Our servers are enabled with Hardware RAID, we are using multiple disks rather than single disk solutions. This will provide speed, reliability and it also increases your storage capacity. Before you choose your server it is important for you to understand the different RAID levels. Each RAID level has its own characteristics. The one you should choose totally depends on whether you are using RAID for performance, fault tolerance or both. Below we will go through all the pros and cons of each RAID level and explain which type you should choose for different configurations.
RAID 0: Speed
RAID 0 splits data across any number of disks allowing higher data throughput. It consists of striping without mirroring and parity. RAID 0 offers increased performance simply due to the fact that multiple drives are reading and writing data. However, there is no fault tolerance or any kind of redundancy which means that the entire array will be affected if one disk fails. This will result in data loss or corruption. RAID 0 is usually used for applications where speed and performance are very important. This setting has striping but no redundancy of data thus it offers high performance but no fault-tolerance.
RAID 1: Safety First
RAID 1 is also known as disk mirroring. This configuration needs at least two drives that duplicate your data from one disk to another, creating a replica or mirror. There is no striping. Let’s say that you have a 10 GB file and you have a RAID 1 configuration, your file will be saved on the first and second drive. Your data will be available even when one disk gets fried, that’s why we can call this a safe or fault tolerance configuration. Read performance is improved since either disk can be read at the same time. RAID 1 can be implemented via software and hardware.
RAID 5: Looking for something between?
RAID 5 is a solution between RAID 0 and RAID 1. RAID 5 can be implemented with 3 to 16 disks. However, for optimal redundancy we do recommend a 3+1 configuration. With this configuration one disk is used for storing parity data for every 3 disks that are used in the RAID configuration. This configuration is just as safe as RAID 1. Unlike RAID 1 you will only use the capacity of one drive so for example if you have 3 disks you will only use 33% of the disk space and if you have 4 disks you will use 25% and so on.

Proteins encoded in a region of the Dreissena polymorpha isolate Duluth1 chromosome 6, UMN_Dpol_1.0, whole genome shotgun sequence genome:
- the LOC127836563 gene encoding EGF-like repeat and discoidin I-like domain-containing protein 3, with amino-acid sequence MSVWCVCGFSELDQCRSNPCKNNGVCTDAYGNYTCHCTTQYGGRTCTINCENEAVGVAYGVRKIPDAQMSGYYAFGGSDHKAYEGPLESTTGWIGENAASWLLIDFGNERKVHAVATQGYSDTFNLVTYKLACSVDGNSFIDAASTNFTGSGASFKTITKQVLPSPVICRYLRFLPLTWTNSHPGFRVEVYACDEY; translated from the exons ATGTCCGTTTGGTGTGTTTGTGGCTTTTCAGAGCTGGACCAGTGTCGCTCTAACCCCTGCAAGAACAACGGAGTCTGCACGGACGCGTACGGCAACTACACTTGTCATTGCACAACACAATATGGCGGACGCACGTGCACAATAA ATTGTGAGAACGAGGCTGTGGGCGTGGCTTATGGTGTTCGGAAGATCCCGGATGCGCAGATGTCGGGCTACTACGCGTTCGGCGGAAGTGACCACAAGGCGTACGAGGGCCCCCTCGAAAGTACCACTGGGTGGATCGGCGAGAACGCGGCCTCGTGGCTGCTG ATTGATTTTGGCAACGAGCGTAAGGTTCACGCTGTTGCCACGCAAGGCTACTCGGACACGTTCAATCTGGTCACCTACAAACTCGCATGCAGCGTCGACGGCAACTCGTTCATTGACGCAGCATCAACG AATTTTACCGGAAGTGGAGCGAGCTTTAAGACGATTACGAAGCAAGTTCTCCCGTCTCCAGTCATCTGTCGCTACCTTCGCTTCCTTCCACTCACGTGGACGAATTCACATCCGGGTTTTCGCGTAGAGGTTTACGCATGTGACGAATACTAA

RAID 6: Similar to RAID level 5
The technique of RAID 6 is similar to RAID level 5 but it allows extra fault tolerance. The use of additional parity allows the array to continue to function even if two disks fail. This configuration needs at least 4 disks since the parity data are written to two disks.
Like mentioned earlier, if two drives fail you will still have access to all of your data even when the failed drives are being replaced so we can call it more secure than a RAID 5 configuration.
RAID 10 Striping + Mirroring
RAID 10 combines the mirroring of RAID 1 with the striping of RAID 0. In other words, it combines the redundancy of RAID 1 with the increased performance of RAID 0. With RAID 10 half the array capacity is used to maintain fault tolerance. If you combine 4x 500 GB drives in RAID 10, you will get 1000 Gb of usable disk space. RAID 10 is a good choice for applications where both high performance and security is required.